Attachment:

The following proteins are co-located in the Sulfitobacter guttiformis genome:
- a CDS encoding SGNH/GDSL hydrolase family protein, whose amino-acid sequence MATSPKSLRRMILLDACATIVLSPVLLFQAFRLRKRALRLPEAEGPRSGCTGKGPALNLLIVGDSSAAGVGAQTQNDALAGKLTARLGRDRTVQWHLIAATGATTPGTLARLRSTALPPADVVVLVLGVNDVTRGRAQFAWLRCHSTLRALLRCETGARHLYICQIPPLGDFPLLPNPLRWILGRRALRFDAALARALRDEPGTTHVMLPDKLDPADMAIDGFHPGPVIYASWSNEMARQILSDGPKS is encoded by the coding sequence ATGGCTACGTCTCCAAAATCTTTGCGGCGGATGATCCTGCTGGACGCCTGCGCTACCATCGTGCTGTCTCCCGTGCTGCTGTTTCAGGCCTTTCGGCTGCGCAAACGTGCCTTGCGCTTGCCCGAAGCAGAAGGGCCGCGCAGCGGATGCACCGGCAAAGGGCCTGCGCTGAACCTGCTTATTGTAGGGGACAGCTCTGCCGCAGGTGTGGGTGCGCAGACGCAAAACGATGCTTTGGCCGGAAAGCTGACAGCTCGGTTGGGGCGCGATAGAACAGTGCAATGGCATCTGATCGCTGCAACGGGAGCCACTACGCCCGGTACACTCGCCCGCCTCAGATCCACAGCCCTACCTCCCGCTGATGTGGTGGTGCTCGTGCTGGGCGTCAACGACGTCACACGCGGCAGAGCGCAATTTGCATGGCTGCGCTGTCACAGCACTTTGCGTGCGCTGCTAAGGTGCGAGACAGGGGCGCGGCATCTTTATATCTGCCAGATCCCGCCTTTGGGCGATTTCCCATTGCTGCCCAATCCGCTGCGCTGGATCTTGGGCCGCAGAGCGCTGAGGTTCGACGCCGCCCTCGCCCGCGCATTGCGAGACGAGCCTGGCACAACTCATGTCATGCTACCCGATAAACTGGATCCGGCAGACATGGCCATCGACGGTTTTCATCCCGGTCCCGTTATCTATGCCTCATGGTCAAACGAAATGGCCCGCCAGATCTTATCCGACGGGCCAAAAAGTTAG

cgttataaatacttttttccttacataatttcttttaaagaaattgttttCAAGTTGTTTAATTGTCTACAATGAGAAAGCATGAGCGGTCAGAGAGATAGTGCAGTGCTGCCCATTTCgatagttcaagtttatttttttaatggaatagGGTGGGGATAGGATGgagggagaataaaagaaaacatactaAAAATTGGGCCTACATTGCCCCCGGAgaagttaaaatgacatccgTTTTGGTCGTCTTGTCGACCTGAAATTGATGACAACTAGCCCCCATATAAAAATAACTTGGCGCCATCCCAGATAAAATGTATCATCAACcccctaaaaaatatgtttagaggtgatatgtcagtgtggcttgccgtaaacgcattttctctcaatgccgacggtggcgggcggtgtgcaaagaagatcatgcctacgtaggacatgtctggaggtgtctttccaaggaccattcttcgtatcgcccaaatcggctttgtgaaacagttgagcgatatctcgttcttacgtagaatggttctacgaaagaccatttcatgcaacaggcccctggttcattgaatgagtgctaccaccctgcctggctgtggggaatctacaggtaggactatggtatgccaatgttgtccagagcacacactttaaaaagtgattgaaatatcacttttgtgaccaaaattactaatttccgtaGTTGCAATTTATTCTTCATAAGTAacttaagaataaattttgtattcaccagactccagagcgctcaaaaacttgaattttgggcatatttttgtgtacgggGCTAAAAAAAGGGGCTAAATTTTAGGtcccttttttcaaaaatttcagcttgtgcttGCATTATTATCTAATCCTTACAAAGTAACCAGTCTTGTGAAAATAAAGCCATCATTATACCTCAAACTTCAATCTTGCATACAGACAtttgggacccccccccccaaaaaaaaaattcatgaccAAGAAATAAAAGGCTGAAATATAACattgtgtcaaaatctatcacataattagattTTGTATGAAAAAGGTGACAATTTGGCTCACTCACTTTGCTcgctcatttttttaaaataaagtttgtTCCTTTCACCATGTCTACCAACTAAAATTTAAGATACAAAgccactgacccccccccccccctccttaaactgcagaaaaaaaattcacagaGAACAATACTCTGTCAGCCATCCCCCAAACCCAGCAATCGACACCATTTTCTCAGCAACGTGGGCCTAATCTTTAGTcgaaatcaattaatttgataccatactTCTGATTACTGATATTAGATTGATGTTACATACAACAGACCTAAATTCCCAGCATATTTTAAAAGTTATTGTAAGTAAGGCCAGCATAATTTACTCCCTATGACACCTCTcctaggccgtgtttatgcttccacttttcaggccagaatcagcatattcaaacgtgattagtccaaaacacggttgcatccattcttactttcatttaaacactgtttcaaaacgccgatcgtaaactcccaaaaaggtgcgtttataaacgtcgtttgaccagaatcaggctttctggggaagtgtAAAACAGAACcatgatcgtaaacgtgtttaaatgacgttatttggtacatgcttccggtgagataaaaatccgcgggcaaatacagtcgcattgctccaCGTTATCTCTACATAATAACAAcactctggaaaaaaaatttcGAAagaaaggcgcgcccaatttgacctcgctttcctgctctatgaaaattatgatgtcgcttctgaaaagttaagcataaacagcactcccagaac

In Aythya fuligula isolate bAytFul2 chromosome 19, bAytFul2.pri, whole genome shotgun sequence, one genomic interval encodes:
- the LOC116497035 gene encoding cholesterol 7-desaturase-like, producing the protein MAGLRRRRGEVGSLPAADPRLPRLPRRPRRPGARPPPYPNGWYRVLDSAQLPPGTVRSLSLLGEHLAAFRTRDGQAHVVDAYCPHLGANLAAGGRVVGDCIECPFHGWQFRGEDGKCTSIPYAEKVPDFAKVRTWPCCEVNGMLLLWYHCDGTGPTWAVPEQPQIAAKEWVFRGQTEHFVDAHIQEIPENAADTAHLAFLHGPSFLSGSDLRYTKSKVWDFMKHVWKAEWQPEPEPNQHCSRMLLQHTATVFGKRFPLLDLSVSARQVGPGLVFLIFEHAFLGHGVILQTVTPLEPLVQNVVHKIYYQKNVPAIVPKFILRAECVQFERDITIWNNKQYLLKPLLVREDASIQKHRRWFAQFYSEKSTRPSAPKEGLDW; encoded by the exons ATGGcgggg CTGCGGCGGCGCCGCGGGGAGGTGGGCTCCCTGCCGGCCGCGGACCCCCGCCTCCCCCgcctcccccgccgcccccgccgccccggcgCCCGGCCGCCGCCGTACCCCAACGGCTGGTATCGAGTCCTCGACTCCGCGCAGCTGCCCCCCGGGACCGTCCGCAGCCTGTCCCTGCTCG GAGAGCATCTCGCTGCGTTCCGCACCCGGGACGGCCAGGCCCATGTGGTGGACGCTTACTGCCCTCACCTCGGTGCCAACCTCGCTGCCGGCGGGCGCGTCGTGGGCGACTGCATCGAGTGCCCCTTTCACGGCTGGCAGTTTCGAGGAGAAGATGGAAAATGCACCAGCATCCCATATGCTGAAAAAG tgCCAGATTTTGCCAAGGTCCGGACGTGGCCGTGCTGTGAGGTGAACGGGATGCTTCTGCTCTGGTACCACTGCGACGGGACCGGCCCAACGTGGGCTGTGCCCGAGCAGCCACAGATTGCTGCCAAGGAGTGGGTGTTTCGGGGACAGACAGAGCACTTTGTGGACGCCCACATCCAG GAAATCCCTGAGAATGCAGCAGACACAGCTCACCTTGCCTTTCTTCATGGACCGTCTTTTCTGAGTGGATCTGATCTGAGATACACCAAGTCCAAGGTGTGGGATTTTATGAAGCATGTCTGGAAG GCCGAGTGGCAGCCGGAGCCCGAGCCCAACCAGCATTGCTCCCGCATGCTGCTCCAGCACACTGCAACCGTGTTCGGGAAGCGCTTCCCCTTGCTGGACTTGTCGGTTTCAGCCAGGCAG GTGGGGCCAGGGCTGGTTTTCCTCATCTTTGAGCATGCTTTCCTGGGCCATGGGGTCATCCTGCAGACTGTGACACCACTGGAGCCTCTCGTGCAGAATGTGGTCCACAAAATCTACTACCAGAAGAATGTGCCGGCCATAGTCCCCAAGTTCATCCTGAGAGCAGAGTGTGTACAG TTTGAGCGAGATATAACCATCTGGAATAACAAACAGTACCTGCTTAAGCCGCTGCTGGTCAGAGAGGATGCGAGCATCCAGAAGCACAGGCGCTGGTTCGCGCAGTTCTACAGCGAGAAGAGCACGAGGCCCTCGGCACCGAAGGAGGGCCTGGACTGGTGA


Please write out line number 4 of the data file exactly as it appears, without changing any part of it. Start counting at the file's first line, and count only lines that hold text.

In Aythya fuligula isolate bAytFul2 chromosome 19, bAytFul2.pri, whole genome shotgun sequence, one genomic interval encodes: